Diter Rot, Type, Image


Eduardo Paolozzi, Type, Image

From Eduardo Paolozzi's Metafisikal Transformations (1962)(via Tate).

Herb Lubalin


Japanese binding

An alternative to the 'case-bound, multi-sectioned binding' you've made in the workshop is a simple, classic Japanese binding (via). It works especially well with a landscape-format and with thin paper-stock.

The 'stab' technique to make holes in the book is traditional but we've found it works well to clamp the book between two pieces of mdf cut to the book size, then pin-drill in the workshop using the pillar drill.



Two spreads from Bruno Munari's 'Character Building' chapter in Design as Art (1966). He says, "the graphic designer works without set limits and without rejecting any possible technique. His (sic) experiments in the visual lead him to try out all possible combinations and methods in order to arrive at the precise image he needs for the job in hand and no other".

The argument for and against consistent 'style' versus a kind of imagery led by the 'concept' goes on. It's a criticism levelled against illustration- a lack of rigour or appropriateness- or style over content. Interesting here that Munari refers to the Graphic Designer; hard to tell but he may be trying to distance himself from the notion of an unthinking illustrator. For me the arguments, in their polarity, are fruitless. Anybody making imagery has to have a rhythm and a language. Inevitably the work, however applied, will be also somewhat self-referential. Without this the results can lack idiosyncrasy, locality and become corporate. Munari's imagemaking, even if it did follow the ethos described above, still has his hand on it all. A certain set of spatial, linear characteristics. Variety with identity is possible. There are a lot of crude distinctions also made between hand-drawn versus digital. Why is one at the expense of another? Is it not possible for someone to arrange objects in a space, or draw a line on paper, or assemble an image on-screen without having to nail their colours to one mast or another, or have to project a kind of obvious stylistic consistency for lazy eyes? Surely a practice can incorporate all of these with integrity.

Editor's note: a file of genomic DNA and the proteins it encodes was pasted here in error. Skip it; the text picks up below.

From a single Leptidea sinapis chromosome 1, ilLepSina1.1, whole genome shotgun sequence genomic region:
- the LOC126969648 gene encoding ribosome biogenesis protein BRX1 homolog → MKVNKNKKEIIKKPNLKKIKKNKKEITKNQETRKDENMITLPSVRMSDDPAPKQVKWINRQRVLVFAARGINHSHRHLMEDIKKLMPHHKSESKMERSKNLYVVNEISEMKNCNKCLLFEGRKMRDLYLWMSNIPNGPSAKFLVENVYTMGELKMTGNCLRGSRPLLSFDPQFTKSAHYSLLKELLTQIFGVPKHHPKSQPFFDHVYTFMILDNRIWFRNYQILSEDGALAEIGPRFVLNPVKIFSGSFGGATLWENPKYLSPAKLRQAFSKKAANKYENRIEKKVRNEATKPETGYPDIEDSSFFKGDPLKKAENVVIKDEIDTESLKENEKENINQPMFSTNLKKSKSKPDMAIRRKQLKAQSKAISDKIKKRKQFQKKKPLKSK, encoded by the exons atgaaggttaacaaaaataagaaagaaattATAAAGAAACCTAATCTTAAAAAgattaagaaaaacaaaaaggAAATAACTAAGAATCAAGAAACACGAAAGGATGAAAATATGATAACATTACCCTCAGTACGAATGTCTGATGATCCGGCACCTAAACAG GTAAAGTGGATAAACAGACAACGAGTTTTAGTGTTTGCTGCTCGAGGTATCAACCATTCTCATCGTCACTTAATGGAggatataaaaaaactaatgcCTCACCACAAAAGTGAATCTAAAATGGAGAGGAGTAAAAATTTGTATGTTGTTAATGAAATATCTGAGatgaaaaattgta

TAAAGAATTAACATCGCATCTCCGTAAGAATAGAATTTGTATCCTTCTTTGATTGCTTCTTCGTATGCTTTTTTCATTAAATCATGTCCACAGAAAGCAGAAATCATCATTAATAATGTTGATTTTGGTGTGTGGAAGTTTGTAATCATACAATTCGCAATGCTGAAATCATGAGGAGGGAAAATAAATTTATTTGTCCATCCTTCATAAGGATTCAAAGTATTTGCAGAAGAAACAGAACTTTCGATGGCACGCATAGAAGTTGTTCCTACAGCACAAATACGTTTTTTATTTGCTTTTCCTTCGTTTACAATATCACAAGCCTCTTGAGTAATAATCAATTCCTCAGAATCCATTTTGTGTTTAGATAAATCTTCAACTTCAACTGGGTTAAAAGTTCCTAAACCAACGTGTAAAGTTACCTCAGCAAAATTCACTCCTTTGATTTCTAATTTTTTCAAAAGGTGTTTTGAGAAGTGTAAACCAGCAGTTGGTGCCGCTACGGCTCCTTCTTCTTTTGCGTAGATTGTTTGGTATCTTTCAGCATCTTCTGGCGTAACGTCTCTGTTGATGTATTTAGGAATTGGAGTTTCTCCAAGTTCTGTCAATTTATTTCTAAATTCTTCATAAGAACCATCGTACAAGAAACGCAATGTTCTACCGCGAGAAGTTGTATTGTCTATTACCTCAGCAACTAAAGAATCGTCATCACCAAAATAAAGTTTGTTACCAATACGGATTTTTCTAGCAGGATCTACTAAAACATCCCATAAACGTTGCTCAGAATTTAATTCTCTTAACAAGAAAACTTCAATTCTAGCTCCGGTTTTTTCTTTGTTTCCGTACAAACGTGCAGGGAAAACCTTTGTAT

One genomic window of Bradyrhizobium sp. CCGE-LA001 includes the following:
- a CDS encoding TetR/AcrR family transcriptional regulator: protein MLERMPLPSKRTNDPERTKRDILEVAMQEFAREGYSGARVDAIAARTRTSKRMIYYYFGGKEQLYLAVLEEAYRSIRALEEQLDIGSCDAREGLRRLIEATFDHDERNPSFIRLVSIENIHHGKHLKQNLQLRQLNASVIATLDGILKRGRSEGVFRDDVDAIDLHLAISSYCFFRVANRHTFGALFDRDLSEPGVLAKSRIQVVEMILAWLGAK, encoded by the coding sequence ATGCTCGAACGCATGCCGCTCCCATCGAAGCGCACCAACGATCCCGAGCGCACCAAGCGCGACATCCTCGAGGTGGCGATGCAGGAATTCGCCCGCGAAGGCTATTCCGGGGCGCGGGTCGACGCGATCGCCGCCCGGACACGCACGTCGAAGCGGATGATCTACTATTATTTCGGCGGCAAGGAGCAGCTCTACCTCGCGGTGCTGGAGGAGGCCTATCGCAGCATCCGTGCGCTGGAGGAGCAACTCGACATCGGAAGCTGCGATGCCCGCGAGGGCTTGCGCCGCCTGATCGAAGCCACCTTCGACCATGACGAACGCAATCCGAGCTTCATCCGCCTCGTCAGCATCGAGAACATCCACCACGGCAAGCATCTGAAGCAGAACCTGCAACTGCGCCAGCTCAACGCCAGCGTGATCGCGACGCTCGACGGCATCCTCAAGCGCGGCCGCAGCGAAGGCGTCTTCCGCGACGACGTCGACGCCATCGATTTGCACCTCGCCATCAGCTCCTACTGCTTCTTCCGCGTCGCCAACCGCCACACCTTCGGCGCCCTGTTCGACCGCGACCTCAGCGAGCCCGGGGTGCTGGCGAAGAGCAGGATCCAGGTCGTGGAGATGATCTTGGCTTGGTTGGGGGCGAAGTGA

Innate Creepiness of Stop-Motion

Excerpt from The Mascot by Ladislas Starewicz (1933). See the full animation, the array of characters and a full scope of the live action and stop-motion at the very useful Fantastic Animation.


Character and Abstraction and Typography

From English Medieval Graffiti.

Marks are limited by the implement and the ground. Pictographic: a synthesis of the figurative windmill with the idea of a windmill. Thingliness.

Oscar Schlemmer's Slatdance (via Multimedialab) synonymous with its environment or what it does, what it uses, what it represents.

Evan Holloway's Pas Des Deux (2005) (represented by The Approach gallery).

Bjork, by Jean-Paul Goude with Bernhard Willhelm (via Tira la Pirinola).

Classic Grace Jones, again by Jean-Paul Goude.

Herb Lubalin. Advanced understanding of Character, ornament, vernacular, form and counterform.

Stanley Kubrick's 2001: A Space Odyssey
(via Palantir).

Les Xipéhuz